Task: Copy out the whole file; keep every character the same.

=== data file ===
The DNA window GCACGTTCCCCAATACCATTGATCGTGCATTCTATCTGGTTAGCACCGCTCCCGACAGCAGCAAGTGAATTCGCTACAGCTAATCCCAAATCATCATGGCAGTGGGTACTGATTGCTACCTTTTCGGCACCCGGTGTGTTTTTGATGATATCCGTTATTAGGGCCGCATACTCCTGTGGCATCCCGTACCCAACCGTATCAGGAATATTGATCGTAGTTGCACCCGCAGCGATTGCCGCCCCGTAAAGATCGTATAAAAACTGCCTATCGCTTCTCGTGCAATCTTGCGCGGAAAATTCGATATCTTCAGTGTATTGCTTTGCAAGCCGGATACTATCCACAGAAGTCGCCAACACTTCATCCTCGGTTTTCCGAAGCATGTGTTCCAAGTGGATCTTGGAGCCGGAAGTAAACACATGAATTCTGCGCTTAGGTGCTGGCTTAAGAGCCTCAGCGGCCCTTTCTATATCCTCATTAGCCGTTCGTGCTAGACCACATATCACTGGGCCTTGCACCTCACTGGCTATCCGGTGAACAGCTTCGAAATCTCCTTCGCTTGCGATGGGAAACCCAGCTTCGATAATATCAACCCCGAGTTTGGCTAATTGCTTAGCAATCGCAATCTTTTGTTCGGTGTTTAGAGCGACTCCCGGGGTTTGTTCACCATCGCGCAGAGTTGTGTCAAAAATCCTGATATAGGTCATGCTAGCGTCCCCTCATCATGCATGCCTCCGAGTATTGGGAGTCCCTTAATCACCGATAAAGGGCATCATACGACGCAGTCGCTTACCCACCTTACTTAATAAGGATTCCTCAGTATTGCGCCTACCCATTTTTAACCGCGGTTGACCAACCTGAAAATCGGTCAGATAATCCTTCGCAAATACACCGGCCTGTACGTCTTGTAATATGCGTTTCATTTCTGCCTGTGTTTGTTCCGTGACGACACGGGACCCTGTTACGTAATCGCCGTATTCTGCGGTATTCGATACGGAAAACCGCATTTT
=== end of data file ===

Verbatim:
The DNA window GCACGTTCCCCAATACCATTGATCGTGCATTCTATCTGGTTAGCACCGCTCCCGACAGCAGCAAGTGAATTCGCTACAGCTAATCCCAAATCATCATGGCAGTGGGTACTGATTGCTACCTTTTCGGCACCCGGTGTGTTTTTGATGATATCCGTTATTAGGGCCGCATACTCCTGTGGCATCCCGTACCCAACCGTATCAGGAATATTGATCGTAGTTGCACCCGCAGCGATTGCCGCCCCGTAAAGATCGTATAAAAACTGCCTATCGCTTCTCGTGCAATCTTGCGCGGAAAATTCGATATCTTCAGTGTATTGCTTTGCAAGCCGGATACTATCCACAGAAGTCGCCAACACTTCATCCTCGGTTTTCCGAAGCATGTGTTCCAAGTGGATCTTGGAGCCGGAAGTAAACACATGAATTCTGCGCTTAGGTGCTGGCTTAAGAGCCTCAGCGGCCCTTTCTATATCCTCATTAGCCGTTCGTGCTAGACCACATATCACTGGGCCTTGCACCTCACTGGCTATCCGGTGAACAGCTTCGAAATCTCCTTCGCTTGCGATGGGAAACCCAGCTTCGATAATATCAACCCCGAGTTTGGCTAATTGCTTAGCAATCGCAATCTTTTGTTCGGTGTTTAGAGCGACTCCCGGGGTTTGTTCACCATCGCGCAGAGTTGTGTCAAAAATCCTGATATAGGTCATGCTAGCGTCCCCTCATCATGCATGCCTCCGAGTATTGGGAGTCCCTTAATCACCGATAAAGGGCATCATACGACGCAGTCGCTTACCCACCTTACTTAATAAGGATTCCTCAGTATTGCGCCTACCCATTTTTAACCGCGGTTGACCAACCTGAAAATCGGTCAGATAATCCTTCGCAAATACACCGGCCTGTACGTCTTGTAATATGCGTTTCATTTCTGCCTGTGTTTGTTCCGTGACGACACGGGACCCTGTTACGTAATCGCCGTATTCTGCGGTATTCGATACGGAAAACCGCATTTT